giant plastic tap ripleys aquarium

Major Toronto tourist attraction is literally covered in trash and here's why

What appears to be a huge pile of garbage has appeared on and around one of Toronto's hottest tourist draws, an art installation known as Giant Plastic Tap hosted at Ripley's Aquarium of Canada turning heads since Tuesday.

The three-storey-tall mountain of plastic trash pouring from a giant tap is a visual statement from Canadian artist and activist Benjamin Von Wong, who is speaking out against the environmental damage caused by single-use plastics through art, in partnership with the aquarium.

"For the last six years, I've been fighting against single-use plastics," said Von Wong. "Time and again, I would hear from the smartest people in the world saying 'We need to turn off the plastic tap' - referencing the need to address the upstream issues with plastic production rather than the downstream consequences of plastic pollution."

Anyone passing the aquarium's crystalline form may be caught off guard by the over 10,000 pieces of plastic piled 30-feet high at the entrance to the popular attraction, though there's a chance you might have seen it before this week.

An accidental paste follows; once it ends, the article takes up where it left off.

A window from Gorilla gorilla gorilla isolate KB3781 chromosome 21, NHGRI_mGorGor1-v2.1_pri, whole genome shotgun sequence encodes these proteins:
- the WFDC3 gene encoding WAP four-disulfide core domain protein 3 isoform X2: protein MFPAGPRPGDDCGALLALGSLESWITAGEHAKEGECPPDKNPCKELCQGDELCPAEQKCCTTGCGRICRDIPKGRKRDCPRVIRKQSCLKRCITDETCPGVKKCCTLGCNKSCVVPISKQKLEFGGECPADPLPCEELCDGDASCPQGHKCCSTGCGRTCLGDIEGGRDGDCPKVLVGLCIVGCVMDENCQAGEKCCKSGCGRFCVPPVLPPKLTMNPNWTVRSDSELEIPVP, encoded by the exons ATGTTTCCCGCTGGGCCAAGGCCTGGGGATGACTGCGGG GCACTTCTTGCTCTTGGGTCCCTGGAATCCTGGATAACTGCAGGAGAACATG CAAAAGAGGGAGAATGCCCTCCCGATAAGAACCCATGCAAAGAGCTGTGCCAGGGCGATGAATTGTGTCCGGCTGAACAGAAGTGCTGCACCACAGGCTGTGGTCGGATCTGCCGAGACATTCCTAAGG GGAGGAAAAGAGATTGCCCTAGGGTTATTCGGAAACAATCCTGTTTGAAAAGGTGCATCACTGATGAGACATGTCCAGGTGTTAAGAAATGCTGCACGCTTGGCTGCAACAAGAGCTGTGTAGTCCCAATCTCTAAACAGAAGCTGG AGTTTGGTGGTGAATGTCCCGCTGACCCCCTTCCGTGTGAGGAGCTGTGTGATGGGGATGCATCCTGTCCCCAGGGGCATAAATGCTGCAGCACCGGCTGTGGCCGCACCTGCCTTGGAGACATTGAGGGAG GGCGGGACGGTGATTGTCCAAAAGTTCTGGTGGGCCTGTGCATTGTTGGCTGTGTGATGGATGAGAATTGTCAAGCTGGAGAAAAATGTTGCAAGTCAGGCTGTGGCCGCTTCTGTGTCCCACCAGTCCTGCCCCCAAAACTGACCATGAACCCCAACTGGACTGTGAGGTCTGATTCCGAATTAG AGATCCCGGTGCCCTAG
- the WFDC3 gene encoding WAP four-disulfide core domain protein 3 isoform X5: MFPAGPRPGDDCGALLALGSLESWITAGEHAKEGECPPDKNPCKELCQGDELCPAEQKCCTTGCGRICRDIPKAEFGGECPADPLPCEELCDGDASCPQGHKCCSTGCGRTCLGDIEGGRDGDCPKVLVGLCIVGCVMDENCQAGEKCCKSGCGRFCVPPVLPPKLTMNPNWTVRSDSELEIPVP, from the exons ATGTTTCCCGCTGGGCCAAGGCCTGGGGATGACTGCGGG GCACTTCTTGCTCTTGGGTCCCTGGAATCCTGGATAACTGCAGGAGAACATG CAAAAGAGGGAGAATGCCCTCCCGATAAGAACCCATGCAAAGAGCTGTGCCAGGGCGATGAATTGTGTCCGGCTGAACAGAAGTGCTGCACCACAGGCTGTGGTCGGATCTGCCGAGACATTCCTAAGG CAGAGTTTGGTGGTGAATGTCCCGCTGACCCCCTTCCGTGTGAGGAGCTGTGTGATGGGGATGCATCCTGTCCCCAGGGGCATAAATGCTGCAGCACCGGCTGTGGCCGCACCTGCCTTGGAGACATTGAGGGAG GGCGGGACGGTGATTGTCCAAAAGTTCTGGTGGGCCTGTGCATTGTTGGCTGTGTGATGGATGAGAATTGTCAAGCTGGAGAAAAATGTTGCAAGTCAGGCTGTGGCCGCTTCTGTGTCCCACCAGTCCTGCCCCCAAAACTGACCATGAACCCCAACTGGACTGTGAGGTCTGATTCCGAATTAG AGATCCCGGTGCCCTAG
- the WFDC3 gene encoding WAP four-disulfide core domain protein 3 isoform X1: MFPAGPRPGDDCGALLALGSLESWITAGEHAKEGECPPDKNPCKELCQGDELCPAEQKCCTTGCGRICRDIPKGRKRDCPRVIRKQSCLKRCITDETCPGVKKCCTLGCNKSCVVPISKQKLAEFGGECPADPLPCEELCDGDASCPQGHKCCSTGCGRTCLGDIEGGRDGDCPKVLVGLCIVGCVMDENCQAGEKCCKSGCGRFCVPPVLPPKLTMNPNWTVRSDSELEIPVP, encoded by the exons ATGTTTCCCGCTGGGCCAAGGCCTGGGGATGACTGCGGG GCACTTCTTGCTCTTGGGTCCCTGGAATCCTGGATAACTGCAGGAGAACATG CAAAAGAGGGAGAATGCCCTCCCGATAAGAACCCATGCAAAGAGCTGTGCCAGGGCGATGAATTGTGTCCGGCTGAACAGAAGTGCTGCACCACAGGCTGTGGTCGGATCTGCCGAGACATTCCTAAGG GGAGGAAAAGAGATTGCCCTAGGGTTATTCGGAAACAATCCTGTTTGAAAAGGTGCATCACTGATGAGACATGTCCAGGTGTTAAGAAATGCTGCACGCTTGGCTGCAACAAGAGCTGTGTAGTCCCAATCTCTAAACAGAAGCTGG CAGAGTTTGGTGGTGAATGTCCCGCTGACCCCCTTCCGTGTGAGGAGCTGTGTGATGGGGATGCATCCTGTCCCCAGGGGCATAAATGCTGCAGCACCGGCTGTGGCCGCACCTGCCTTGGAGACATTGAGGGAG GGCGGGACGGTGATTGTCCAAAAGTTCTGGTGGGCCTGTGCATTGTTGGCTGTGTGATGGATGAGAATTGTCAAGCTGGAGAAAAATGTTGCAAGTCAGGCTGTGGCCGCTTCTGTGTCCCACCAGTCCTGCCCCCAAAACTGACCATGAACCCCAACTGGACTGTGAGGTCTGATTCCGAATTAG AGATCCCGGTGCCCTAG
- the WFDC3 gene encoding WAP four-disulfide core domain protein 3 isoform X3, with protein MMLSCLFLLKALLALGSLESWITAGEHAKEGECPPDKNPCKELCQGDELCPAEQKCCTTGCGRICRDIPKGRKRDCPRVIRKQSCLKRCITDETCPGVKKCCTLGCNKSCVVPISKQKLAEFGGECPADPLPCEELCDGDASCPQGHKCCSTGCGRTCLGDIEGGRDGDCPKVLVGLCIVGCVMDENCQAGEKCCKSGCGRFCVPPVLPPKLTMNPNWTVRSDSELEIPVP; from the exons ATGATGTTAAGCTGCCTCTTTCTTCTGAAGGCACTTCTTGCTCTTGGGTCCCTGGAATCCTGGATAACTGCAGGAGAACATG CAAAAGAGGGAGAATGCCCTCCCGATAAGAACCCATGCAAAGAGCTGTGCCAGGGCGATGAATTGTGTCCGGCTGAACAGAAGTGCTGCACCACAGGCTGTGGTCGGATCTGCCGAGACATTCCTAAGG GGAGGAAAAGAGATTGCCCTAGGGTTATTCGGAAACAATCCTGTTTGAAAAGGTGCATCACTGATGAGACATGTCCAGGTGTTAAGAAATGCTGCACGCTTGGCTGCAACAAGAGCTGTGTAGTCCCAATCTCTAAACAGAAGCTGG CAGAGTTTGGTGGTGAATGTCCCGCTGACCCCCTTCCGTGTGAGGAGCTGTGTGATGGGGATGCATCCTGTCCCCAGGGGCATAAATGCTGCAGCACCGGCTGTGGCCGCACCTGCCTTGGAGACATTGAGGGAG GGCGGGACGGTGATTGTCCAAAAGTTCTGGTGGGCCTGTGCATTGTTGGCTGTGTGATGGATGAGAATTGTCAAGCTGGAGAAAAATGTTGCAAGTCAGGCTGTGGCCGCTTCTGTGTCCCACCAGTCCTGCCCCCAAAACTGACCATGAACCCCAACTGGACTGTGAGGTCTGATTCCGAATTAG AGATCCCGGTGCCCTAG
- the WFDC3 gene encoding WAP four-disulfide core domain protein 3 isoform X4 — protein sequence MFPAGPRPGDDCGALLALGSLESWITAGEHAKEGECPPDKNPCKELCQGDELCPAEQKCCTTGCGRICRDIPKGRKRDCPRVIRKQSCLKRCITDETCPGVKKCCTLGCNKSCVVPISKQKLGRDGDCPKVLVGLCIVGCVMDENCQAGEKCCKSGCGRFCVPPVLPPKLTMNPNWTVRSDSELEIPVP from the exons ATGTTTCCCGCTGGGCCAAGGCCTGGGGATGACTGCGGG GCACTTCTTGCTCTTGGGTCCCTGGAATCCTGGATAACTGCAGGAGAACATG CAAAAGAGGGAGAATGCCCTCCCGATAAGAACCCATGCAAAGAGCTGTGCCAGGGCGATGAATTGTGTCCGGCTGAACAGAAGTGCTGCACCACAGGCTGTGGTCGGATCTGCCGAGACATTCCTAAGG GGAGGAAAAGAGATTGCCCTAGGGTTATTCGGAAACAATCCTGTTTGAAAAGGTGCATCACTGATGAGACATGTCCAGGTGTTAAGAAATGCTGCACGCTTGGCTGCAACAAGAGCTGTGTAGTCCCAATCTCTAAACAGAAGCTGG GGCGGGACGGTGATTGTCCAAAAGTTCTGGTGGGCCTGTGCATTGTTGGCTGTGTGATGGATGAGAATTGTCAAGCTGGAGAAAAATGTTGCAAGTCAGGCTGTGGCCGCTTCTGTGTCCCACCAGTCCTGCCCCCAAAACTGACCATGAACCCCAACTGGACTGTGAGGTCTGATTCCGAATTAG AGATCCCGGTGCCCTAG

giant plastic tap ripleys aquarium

Von Wong has been raising awareness of the plastic problem using visual media, creating the installation as a commission for the Canadian Embassy in Paris, which has since been recreated at several other locations including at the UN headquarters in Nairobi where an important global plastic treaty was inked.

The piece is a statement against the more than 2.795 million tonnes of plastic waste produced annually in Canada, using everyday items like water bottles, coffee cups, and other single-use plastics to remind us that we all play a role in making the planet more liveable.

The art dovetails with the aquarium's advocacy and conservation work, with Katie McMahon, Director of Education, Conservation and Guest Experience, saying that Ripley's is "truly thrilled to have this stunning installation showcased at the aquarium to highlight our commitment to conservation and education around the use of single-use plastics both here in Canada and around the world."

Ripley's and Von Wong are encouraging passersby and aquarium visitors to tag the art using the #turnofftheplastictap! hashtag, with the installation to remain on display through June 9.

Lead photo by

Benjamin Von Wong


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